As for the food, back then, because of rationing it was your Mum's inventiveness that usually saved the day, and certain things were hoarded towards Christmas like sugar and dried fruits. One year my Mum managed to make coconut ice God knows where she sourced the coconut from and she also made peppermint cream both of these were made and wrapped in bits of the orange cellophane from a Lucozade bottle that my Dad had brought home. Decorations were carefully put away each year for the following year for the tree and paper decorations were always hand made paper chains, or chinese lanterns from coloured paper .Christmas wrapping paper was often ironed and put away and no one ever, ever cut string it was undone and rolled up I still can't bring myself all these years later to cut the paper on a parcel

    It will be interesting to see how this thread develops and how folk are making maybe more things for Christmas instead of just buying in to the commercial junk that's already flooding the shops.I know I shall be drying slices of oranges on the radiator to hang on the tree (Harrods want £8.00 for a small net bag of these)
    So come on fellow MSE'rs lets see how creative we can be with some ideas from long ago
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    • summerlady
    • By summerlady 1st Nov 15, 11:41 AM
    • 214 Posts
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    • #5
    • 1st Nov 15, 11:41 AM
    • #5
    • 1st Nov 15, 11:41 AM
    I always intend to but start far too late to make all the gifts I would like to make.

    People end up getting crafted items as birthday gifts.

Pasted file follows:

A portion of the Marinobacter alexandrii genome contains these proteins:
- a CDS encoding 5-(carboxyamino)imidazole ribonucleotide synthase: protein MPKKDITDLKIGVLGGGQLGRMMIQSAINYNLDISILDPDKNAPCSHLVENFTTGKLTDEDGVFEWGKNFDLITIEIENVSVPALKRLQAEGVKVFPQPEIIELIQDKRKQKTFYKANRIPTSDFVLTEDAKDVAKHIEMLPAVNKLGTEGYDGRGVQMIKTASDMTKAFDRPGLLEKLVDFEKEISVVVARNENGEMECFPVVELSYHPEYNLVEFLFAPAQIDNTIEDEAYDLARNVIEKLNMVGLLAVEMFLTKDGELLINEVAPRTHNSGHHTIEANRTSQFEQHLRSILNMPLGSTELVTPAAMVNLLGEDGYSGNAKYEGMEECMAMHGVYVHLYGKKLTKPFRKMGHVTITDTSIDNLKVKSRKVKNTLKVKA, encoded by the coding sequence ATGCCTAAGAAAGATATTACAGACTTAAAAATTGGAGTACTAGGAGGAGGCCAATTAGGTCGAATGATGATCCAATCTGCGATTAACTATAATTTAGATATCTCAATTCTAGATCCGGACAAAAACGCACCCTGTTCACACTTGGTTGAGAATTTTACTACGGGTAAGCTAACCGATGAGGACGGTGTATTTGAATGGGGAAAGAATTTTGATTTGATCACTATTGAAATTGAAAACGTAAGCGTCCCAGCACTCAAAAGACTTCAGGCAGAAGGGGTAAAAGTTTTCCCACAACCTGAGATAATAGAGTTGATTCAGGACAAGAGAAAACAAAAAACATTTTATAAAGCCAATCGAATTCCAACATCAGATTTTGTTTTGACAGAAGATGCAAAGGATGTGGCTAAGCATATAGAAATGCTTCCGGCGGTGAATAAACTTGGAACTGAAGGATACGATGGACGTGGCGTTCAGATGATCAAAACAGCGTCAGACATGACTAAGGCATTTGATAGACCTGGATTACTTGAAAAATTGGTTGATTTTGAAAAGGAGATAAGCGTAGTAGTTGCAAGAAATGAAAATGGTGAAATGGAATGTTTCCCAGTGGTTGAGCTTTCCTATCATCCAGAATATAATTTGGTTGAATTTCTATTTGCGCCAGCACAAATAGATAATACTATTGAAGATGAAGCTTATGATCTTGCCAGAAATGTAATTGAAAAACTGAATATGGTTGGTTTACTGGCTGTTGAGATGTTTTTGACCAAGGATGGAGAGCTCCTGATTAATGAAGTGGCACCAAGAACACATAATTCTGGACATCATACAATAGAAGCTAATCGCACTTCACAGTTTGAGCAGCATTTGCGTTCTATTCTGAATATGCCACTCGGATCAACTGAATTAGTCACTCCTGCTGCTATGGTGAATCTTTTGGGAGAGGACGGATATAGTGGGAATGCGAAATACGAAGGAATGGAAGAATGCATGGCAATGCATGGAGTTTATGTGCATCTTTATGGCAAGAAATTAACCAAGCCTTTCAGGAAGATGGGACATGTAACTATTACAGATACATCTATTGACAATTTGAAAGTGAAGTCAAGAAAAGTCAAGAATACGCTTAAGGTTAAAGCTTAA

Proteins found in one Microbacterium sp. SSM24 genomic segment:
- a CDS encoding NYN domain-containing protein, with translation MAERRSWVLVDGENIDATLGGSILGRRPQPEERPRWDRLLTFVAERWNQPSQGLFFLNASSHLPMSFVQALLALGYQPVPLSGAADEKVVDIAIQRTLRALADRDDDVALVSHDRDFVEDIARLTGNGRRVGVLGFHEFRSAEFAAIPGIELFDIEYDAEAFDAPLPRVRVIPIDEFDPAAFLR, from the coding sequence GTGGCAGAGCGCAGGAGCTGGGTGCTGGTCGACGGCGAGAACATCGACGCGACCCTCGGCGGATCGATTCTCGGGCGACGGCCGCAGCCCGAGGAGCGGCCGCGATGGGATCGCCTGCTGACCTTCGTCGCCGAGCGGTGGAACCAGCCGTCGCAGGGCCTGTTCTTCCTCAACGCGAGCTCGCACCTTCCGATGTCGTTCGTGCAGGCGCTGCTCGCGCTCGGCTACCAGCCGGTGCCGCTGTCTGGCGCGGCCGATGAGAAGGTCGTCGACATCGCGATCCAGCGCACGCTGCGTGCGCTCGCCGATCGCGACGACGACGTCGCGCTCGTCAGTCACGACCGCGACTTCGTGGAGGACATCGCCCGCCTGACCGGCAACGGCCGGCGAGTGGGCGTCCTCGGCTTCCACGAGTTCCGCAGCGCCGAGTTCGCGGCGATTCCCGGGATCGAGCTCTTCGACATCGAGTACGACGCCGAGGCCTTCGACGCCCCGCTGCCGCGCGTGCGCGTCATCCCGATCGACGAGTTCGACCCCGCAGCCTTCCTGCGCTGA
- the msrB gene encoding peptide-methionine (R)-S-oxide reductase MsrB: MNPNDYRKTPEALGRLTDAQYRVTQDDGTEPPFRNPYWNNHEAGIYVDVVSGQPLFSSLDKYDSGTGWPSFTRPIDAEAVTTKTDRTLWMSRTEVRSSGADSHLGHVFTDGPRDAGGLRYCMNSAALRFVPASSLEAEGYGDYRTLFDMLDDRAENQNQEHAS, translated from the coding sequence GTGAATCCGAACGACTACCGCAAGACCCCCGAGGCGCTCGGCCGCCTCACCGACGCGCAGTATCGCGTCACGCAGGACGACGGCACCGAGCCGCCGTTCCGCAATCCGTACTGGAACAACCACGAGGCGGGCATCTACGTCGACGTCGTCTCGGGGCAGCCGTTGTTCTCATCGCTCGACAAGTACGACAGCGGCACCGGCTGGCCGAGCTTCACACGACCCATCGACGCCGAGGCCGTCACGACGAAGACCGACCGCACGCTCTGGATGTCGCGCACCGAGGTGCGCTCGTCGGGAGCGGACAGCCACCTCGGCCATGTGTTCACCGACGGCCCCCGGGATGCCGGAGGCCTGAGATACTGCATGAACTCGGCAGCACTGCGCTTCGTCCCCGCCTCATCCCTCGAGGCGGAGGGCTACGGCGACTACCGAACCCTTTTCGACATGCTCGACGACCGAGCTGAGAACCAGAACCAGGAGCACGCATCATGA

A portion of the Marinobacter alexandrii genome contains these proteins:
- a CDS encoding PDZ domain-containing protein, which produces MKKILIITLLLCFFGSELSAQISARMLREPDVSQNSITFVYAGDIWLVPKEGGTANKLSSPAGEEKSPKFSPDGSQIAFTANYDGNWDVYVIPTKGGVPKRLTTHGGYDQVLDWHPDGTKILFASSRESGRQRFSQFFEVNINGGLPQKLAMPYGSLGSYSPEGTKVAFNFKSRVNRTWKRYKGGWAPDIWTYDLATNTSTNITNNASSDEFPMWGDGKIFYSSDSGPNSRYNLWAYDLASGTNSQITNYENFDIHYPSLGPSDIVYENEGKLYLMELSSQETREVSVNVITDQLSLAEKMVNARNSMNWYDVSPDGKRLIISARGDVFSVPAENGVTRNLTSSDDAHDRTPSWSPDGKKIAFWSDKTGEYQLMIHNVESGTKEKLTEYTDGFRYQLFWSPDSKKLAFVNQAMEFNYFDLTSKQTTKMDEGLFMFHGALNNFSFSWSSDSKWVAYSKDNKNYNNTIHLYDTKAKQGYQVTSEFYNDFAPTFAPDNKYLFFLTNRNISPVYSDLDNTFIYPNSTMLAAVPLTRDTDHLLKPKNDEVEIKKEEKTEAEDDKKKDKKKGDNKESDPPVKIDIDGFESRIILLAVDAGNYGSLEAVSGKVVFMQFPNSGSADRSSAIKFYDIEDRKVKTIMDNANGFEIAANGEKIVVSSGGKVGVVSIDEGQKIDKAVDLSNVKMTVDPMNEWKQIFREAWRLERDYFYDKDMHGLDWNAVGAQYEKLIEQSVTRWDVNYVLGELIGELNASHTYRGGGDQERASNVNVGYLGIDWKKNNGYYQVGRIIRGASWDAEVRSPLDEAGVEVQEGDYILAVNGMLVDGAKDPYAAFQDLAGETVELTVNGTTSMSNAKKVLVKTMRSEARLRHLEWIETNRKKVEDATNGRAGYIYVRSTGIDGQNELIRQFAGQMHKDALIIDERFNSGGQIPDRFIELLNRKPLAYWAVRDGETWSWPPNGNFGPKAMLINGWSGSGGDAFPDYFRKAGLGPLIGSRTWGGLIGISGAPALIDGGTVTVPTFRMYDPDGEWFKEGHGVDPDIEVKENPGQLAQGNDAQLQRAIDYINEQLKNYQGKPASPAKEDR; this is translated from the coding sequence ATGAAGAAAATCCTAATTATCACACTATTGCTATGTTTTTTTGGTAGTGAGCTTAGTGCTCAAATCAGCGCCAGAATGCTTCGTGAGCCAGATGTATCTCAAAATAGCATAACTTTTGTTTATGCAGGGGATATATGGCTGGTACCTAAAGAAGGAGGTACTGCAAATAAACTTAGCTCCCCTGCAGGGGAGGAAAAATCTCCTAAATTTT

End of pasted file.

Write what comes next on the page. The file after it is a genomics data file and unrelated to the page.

There is a crafting section on here in the Christmas and other Yuletide Celebrations board. I haven't looked lately but there is sure to be some inspiration there.
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    • summerlady
    • By summerlady 1st Nov 15, 11:46 AM
    • 214 Posts
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    • #6
    • 1st Nov 15, 11:46 AM
    • #6
    • 1st Nov 15, 11:46 AM
    JackieO - I had forgotten about making dried orange slices for the tree. I did that and salt dough shapes with my nieces 25 years ago. I can now do it with their kids.

    We will also being making gingerbread men.
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    • karren
    • By karren 1st Nov 15, 12:23 PM
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    • #7
    • 1st Nov 15, 12:23 PM
    • #7
    • 1st Nov 15, 12:23 PM
    I'm currently googling Christmas makes
    I've some willow I'm going to make into wreaths then pick up holly and ivy on my dog walks they can be present to mil

    I've fabric I intend to make into Christmas cushions and lots of patterns on pinintrest and poundland cushions as inserts I've some clothes ready for charity shop so will see in anything suitable to use as fabric for that

    I've made carrier bag holders and and peg bags in past from old jeans

    I've been collecting dowe eggbert jars for months to fill with twinks hob nobs

    And I've few ideas for frugal makes
    Last edited by karren; 01-11-2015 at 12:31 PM.
    • tatabubbly
    • By tatabubbly 1st Nov 15, 12:48 PM
    • 905 Posts
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    • #8
    • 1st Nov 15, 12:48 PM
    • #8
    • 1st Nov 15, 12:48 PM
    What a lovely thought!

    I have the same decorations now for about 5 years and I love them! Forgot about making homemade paper chains! I'll have to get out some colourful paper!
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    • marleyboy
    • By marleyboy 1st Nov 15, 12:58 PM
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    • #9
    • 1st Nov 15, 12:58 PM
    • #9
    • 1st Nov 15, 12:58 PM
    We used to make paper chains using crepe paper and decorate the tree by making decorations, even the angel on the top was made using an old toilet roll tube.